Waste disposal affects everyone because we all produce waste every day. As an individual, you may feel like you do a good job coming up with eco-friendly solutions for waste disposal, but what about your neighborhood, city, county or country? Unfortunately, waste tends to get passed around for someone else to deal with. In reality, solutions are needed for waste disposal with consideration for individuals, businesses and entire countries.
According to Business Insider, Western countries have sent trash to Southeast Asia for more than 25 years. And it's not just a bag here and a bag there — the so-called "global waste trade" has sent tens of millions of tons of plastic to this area of the world, where environmental regulations are lax or simply nonexistent.
Dealing with waste with an "out of sight, out of mind" mentality does not represent a sustainable solution. So, what makes more sense for waste management? Here are some waste disposal problems and solutions.
First, it's important to note that most manufacturers produce needless waste instead of embracing reclamation and recycling technologies. Known as a circular economy, the production of new materials automatically incorporates recycled waste products in such a system, cutting down on both the waste sent to landfills and the amount of raw materials harvested for industrial use.
Second, recycling as a whole does not occur near its capacity. In fact, National Geographic reported in 2017 that only 9 percent of the world's plastic was ever recycled. And plastic is just one of many materials capable of being recycled — glass, paper, aluminum, copper and other metals can all be recycled as well, but they still end up in landfills. Finding enough land for a landfill is another problem, as too much of it is taken up by materials that cannot degrade or that won't do so for a long time.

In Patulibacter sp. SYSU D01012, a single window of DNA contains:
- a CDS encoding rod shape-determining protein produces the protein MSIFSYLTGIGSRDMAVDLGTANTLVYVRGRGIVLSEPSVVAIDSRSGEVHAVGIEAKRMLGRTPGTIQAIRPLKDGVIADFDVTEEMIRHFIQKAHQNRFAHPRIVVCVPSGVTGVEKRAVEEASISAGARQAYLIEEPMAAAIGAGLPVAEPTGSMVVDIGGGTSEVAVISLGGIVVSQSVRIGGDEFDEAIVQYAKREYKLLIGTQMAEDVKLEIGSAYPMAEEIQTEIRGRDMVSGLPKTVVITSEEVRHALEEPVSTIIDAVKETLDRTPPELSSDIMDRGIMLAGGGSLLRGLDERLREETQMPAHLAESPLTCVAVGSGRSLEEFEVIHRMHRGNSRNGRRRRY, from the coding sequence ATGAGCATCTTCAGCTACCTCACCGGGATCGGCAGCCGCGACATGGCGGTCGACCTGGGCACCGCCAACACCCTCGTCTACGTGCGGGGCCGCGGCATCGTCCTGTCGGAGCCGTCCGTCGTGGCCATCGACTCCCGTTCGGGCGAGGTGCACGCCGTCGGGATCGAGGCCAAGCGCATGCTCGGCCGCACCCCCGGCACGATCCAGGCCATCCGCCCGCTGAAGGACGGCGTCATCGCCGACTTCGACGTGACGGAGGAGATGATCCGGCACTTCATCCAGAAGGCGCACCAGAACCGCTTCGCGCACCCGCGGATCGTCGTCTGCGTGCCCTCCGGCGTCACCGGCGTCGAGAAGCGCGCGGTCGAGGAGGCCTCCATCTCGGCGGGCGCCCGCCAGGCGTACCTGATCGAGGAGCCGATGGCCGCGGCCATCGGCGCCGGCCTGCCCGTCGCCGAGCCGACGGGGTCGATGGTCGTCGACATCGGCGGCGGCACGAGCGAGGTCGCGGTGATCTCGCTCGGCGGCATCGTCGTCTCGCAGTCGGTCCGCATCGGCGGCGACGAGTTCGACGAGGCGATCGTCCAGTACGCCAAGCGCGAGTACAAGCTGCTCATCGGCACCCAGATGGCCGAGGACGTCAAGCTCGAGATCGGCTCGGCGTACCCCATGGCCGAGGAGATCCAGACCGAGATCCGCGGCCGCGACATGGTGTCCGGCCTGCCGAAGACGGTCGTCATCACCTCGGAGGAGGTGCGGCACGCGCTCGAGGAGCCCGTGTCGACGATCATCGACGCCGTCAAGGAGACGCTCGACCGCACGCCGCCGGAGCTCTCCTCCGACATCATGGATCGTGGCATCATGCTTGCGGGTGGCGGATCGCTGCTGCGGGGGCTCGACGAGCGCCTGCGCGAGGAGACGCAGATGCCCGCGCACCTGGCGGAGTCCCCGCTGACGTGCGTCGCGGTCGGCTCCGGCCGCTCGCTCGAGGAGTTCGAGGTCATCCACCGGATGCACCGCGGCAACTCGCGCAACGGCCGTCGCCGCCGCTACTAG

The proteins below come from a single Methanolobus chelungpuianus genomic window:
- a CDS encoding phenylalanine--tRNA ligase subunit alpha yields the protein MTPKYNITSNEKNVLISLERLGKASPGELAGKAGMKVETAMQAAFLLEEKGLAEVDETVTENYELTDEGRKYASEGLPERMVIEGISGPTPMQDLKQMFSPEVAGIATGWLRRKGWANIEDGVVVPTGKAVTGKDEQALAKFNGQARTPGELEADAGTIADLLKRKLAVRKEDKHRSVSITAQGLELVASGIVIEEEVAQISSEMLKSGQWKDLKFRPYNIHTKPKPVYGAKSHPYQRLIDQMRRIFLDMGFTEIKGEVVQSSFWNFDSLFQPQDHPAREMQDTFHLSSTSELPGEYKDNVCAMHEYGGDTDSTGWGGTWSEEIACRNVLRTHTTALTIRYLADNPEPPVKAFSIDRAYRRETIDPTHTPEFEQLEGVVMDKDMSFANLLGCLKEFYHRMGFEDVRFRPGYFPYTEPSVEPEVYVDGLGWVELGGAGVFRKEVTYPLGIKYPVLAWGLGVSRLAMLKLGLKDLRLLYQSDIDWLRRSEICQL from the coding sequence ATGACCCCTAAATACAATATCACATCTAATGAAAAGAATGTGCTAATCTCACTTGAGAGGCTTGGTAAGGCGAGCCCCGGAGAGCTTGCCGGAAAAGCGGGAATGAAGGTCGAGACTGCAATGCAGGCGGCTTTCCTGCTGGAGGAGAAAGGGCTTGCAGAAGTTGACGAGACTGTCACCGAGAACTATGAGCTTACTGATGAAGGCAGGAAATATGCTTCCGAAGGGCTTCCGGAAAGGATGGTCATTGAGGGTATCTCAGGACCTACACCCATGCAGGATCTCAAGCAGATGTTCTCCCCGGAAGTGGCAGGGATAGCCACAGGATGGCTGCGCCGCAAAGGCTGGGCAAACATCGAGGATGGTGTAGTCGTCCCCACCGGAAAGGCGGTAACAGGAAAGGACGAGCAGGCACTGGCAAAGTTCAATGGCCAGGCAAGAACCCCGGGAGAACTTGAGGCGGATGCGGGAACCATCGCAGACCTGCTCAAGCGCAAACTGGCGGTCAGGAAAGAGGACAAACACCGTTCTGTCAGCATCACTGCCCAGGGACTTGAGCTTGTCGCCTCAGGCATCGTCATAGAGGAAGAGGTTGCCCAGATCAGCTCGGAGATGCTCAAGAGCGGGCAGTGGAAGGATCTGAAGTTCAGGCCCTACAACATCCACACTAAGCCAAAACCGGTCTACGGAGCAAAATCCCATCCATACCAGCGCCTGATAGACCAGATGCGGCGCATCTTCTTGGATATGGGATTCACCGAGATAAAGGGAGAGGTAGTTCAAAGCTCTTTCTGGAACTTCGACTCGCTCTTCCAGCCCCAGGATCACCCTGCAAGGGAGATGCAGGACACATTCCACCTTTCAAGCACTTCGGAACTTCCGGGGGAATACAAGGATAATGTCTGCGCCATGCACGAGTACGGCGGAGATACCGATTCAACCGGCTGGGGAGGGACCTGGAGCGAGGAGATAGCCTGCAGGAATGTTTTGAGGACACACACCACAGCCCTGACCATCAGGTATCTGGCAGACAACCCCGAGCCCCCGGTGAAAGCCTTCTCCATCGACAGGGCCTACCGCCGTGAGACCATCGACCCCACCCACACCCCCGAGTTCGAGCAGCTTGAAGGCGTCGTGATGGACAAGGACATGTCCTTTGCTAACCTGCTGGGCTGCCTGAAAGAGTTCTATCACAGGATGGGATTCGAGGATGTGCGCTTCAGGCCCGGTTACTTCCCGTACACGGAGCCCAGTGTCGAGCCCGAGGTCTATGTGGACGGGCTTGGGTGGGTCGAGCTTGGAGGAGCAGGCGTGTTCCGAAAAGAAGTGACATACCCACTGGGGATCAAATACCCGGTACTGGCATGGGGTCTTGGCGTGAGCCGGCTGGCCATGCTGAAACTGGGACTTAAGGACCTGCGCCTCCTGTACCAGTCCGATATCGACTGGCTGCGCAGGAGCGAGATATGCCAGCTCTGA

Third, the waste that is produced is often not landfill-friendly by any stretch of imagination. In fact, it's toxic and should be dealt with in such a way that it does not contaminate water sources.
Solving these waste disposal problems requires a large-scale effort directly from the source, meaning manufacturers need to take responsibility for their waste by operating in a circular economy as much as possible. However, individuals can also play a role in the circular economy by seeking to fix products they currently own rather than throw them out. Municipal governments can also do their share by expanding the types of recyclables that can be handled by local recycling facilities.
Landfills can also take responsibility by actively sorting through trash and reclaiming recyclable materials. This can free up room in landfills for materials that truly cannot be recycled or used in any other way. Landfill managers should also look at embracing technology to create what is known as a bioreactor landfill, which creates optimal conditions for bacteria to feast on the waste and break it down.
When it comes to toxic waste, the current solution involves sealing the waste in leach-proof containers and burying it underground. However, technology allows some hazardous waste to be chemically treated so that it converts into a safer substance. Doing so should remain a priority.
Of course, when it comes to waste management, it's easy to hone in on recycling and landfills. However, it's important to remember that other types of waste exist, from sewage and run off to gas emissions and air pollution. Any kind of by-product constitutes waste: what changes could be made in your city, business or home?